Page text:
By Collin Ross
Early in my ministry, I had the privilege of walking alongside a friend as they dealt with the passing of their mother. In the final moments of her life, as the whole family gathered around her bed, each of us experienced the sorrow of death and loss. And yet, improbably, as we shared prayers, memories, and the Lord’s Supper, the predominant emotion filling that cramped room was hope.
The deathbed has long been understood as a place where the veil between heaven and earth is incredibly thin. It’s where the hope that is ours through Christ’s resurrection moves from the theological to the personal. When the human heart truly receives the promises contained in the gospel, not even death can diminish that hope.
This is what Paul aims to communicate to the Christians in Thessalonica as they grieve the death of their friends. He is responding to a specific question that has arisen out of the Thessalonians’ grief: will those who have died miss out on the blessings of Christ’s return?
At the heart of this question is the thing that makes death unbearable. The primary pain of death is the separation it causes. One of the first places the grieving mind goes is to the future celebrations that our loved ones will miss. They won’t be there for the weddings, graduations, or birthdays. The single greatest celebration that the Thessalonians awaited was the day when Jesus would return to restore the fullness of God’s justice to the ends of the earth; but now, they wondered whether there’d be empty chairs at that party.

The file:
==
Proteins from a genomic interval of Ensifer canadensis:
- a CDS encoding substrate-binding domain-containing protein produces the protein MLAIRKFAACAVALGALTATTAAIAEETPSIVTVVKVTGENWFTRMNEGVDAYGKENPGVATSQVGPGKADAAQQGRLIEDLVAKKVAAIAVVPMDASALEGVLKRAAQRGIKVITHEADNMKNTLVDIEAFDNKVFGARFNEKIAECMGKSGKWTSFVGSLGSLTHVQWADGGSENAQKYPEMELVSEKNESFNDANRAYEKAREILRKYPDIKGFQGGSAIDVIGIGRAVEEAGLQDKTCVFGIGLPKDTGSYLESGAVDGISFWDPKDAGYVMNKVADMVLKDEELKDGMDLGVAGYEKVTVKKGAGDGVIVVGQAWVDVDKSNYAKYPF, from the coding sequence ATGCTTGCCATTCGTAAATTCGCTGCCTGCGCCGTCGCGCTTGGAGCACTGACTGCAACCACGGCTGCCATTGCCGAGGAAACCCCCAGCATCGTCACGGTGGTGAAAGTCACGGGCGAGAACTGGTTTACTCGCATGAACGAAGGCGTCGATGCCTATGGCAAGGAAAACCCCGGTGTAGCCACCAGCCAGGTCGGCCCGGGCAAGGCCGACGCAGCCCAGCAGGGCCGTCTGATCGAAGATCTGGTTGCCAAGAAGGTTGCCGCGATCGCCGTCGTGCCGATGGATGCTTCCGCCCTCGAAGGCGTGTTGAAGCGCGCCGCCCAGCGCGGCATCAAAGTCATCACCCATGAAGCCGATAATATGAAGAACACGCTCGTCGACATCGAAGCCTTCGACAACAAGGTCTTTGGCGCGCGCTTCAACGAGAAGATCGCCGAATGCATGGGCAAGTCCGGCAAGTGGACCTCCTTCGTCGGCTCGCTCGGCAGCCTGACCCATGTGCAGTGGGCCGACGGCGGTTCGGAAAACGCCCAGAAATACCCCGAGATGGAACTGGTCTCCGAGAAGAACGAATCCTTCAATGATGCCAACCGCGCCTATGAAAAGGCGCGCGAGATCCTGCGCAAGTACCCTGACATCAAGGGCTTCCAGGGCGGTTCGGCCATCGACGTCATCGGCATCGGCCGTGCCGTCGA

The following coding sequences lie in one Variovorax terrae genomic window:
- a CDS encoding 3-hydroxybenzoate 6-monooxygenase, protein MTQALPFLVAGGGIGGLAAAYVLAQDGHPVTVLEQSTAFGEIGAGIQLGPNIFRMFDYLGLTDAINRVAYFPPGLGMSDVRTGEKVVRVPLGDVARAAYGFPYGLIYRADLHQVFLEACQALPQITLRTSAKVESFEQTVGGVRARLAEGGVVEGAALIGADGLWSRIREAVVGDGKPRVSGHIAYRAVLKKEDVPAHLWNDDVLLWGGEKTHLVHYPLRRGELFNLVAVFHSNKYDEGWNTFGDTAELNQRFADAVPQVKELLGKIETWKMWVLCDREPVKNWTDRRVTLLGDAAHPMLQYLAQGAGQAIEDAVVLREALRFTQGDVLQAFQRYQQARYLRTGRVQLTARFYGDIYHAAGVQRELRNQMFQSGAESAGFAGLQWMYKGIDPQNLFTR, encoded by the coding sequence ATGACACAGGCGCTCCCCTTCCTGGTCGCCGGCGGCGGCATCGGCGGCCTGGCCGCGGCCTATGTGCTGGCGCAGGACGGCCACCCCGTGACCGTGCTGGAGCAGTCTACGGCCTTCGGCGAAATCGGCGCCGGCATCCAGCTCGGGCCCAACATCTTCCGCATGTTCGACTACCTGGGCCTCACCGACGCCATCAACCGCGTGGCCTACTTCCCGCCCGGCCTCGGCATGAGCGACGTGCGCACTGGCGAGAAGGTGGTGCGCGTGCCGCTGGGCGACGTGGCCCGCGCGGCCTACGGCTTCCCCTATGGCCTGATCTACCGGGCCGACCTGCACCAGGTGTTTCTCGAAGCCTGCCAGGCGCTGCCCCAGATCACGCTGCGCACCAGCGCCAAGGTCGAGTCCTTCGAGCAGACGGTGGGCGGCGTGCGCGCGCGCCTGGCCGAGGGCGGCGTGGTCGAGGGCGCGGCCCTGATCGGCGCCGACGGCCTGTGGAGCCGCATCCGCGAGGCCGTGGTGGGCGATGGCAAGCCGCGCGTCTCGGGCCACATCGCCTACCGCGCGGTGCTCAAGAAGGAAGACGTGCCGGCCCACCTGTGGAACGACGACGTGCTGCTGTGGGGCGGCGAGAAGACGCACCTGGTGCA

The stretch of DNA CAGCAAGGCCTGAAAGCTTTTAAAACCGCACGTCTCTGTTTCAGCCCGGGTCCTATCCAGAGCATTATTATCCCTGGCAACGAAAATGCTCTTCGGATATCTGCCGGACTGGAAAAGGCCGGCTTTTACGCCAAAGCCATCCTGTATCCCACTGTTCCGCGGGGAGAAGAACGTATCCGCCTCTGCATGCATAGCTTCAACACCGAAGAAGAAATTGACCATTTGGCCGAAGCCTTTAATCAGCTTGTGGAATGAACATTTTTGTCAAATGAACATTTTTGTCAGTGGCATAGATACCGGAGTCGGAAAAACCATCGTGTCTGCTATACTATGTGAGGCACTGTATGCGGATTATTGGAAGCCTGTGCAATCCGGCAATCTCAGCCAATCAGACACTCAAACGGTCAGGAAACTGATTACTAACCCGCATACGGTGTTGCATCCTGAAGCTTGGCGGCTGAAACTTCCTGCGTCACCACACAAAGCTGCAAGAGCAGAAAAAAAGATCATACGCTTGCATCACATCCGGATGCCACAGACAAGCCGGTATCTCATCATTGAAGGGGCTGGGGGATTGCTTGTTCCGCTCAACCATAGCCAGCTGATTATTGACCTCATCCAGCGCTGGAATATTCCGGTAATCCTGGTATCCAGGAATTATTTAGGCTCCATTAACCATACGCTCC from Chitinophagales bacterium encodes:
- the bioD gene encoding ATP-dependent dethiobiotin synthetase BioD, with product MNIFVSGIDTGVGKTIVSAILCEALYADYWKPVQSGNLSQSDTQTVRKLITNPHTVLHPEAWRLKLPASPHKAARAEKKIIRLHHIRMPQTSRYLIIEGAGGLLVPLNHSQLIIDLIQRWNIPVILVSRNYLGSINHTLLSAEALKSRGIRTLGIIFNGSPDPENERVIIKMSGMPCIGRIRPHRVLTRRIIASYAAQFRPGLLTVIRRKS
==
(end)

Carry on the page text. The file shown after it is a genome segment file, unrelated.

Simply put, Paul’s answer is a resounding, “No!” Believers who have died will be raised to life in order that they, too, can participate with the living in the celebration of Christ’s return. Christians have an abiding hope even in the face of death, because the “Great Separator” has been defeated by the death and resurrection of Jesus!
Paul paints an incredible picture of Christ’s return, drawn from prominent scenes in the Old Testament. Recalling the great descent of Yahweh to Mount Sinai to meet with Israel (Exodus 19:16–19) and the glorious ascent of Yahweh to Zion’s throne (Psalm 47:5), so too will Jesus come down to His people and take up the throne of creation. And greeting Christ at His arrival will be His people, the living and the resurrected, together once again. As Paul says, “Then we who are still alive, who are left, will be caught up together with them in the clouds to meet the Lord in the air, and so we will always be with the Lord” (1Thessalonians 4:17).
It is right and appropriate to grieve the death of our loved ones. Jesus grieved, as did Paul. But in the midst of grief, we have an abiding hope. There is a great reunion on the horizon, and our joy will overflow as our separation from Christ and one another will be ended forever. Let us grieve, but let us also hope.